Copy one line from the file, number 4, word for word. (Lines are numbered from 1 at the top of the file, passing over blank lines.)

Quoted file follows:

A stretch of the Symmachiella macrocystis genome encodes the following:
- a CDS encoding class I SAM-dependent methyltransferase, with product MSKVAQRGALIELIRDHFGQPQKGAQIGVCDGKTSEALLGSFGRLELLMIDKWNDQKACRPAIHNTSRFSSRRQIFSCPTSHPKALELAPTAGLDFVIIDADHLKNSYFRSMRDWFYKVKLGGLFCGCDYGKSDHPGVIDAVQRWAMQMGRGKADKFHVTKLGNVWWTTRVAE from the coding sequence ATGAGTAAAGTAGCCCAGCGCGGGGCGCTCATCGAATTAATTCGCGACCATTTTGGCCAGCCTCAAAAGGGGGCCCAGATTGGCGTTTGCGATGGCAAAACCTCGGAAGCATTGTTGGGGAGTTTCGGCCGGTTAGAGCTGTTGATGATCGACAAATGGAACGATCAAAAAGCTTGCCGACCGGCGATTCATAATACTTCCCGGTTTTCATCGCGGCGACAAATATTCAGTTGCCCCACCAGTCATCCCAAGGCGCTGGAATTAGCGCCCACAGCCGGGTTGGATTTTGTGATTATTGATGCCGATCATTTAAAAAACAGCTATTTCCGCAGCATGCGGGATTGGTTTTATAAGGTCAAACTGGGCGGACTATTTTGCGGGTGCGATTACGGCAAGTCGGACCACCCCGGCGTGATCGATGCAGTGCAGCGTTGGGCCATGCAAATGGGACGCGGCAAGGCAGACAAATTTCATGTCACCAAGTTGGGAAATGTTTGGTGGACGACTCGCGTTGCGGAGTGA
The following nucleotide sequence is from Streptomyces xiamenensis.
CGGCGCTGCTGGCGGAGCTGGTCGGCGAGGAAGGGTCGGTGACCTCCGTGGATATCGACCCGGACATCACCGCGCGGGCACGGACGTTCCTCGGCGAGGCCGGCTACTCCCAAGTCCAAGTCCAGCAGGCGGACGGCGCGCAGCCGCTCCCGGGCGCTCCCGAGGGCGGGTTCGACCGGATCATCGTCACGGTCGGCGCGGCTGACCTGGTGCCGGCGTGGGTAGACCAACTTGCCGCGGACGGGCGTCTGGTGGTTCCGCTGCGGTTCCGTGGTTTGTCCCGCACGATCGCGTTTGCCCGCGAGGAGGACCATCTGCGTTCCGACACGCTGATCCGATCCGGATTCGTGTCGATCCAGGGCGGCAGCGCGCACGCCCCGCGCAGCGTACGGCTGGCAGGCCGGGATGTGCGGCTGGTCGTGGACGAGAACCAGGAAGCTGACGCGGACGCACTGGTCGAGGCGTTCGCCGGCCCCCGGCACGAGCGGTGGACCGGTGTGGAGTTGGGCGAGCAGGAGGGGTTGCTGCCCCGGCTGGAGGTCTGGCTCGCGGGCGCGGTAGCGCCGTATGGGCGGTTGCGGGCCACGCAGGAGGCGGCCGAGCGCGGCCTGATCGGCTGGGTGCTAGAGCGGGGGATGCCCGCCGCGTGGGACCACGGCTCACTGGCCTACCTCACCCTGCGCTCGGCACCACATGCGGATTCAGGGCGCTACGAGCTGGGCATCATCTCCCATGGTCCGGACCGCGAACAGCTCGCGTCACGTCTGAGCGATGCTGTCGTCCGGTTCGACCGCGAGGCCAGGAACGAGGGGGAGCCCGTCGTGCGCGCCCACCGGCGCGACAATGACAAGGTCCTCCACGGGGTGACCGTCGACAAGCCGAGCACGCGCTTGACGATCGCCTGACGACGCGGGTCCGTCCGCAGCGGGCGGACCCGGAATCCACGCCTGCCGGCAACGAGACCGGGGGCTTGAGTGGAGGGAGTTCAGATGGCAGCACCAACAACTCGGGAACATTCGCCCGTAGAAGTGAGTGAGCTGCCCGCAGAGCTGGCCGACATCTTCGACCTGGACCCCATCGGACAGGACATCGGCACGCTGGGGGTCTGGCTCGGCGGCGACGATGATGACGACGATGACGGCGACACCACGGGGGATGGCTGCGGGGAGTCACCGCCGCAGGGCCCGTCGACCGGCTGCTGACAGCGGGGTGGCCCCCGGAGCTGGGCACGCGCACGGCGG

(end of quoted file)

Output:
CGGCGCTGCTGGCGGAGCTGGTCGGCGAGGAAGGGTCGGTGACCTCCGTGGATATCGACCCGGACATCACCGCGCGGGCACGGACGTTCCTCGGCGAGGCCGGCTACTCCCAAGTCCAAGTCCAGCAGGCGGACGGCGCGCAGCCGCTCCCGGGCGCTCCCGAGGGCGGGTTCGACCGGATCATCGTCACGGTCGGCGCGGCTGACCTGGTGCCGGCGTGGGTAGACCAACTTGCCGCGGACGGGCGTCTGGTGGTTCCGCTGCGGTTCCGTGGTTTGTCCCGCACGATCGCGTTTGCCCGCGAGGAGGACCATCTGCGTTCCGACACGCTGATCCGATCCGGATTCGTGTCGATCCAGGGCGGCAGCGCGCACGCCCCGCGCAGCGTACGGCTGGCAGGCCGGGATGTGCGGCTGGTCGTGGACGAGAACCAGGAAGCTGACGCGGACGCACTGGTCGAGGCGTTCGCCGGCCCCCGGCACGAGCGGTGGACCGGTGTGGAGTTGGGCGAGCAGGAGGGGTTGCTGCCCCGGCTGGAGGTCTGGCTCGCGGGCGCGGTAGCGCCGTATGGGCGGTTGCGGGCCACGCAGGAGGCGGCCGAGCGCGGCCTGATCGGCTGGGTGCTAGAGCGGGGGATGCCCGCCGCGTGGGACCACGGCTCACTGGCCTACCTCACCCTGCGCTCGGCACCACATGCGGATTCAGGGCGCTACGAGCTGGGCATCATCTCCCATGGTCCGGACCGCGAACAGCTCGCGTCACGTCTGAGCGATGCTGTCGTCCGGTTCGACCGCGAGGCCAGGAACGAGGGGGAGCCCGTCGTGCGCGCCCACCGGCGCGACAATGACAAGGTCCTCCACGGGGTGACCGTCGACAAGCCGAGCACGCGCTTGACGATCGCCTGACGACGCGGGTCCGTCCGCAGCGGGCGGACCCGGAATCCACGCCTGCCGGCAACGAGACCGGGGGCTTGAGTGGAGGGAGTTCAGATGGCAGCACCAACAACTCGGGAACATTCGCCCGTAGAAGTGAGTGAGCTGCCCGCAGAGCTGGCCGACATCTTCGACCTGGACCCCATCGGACAGGACATCGGCACGCTGGGGGTCTGGCTCGGCGGCGACGATGATGACGACGATGACGGCGACACCACGGGGGATGGCTGCGGGGAGTCACCGCCGCAGGGCCCGTCGACCGGCTGCTGACAGCGGGGTGGCCCCCGGAGCTGGGCACGCGCACGGCGG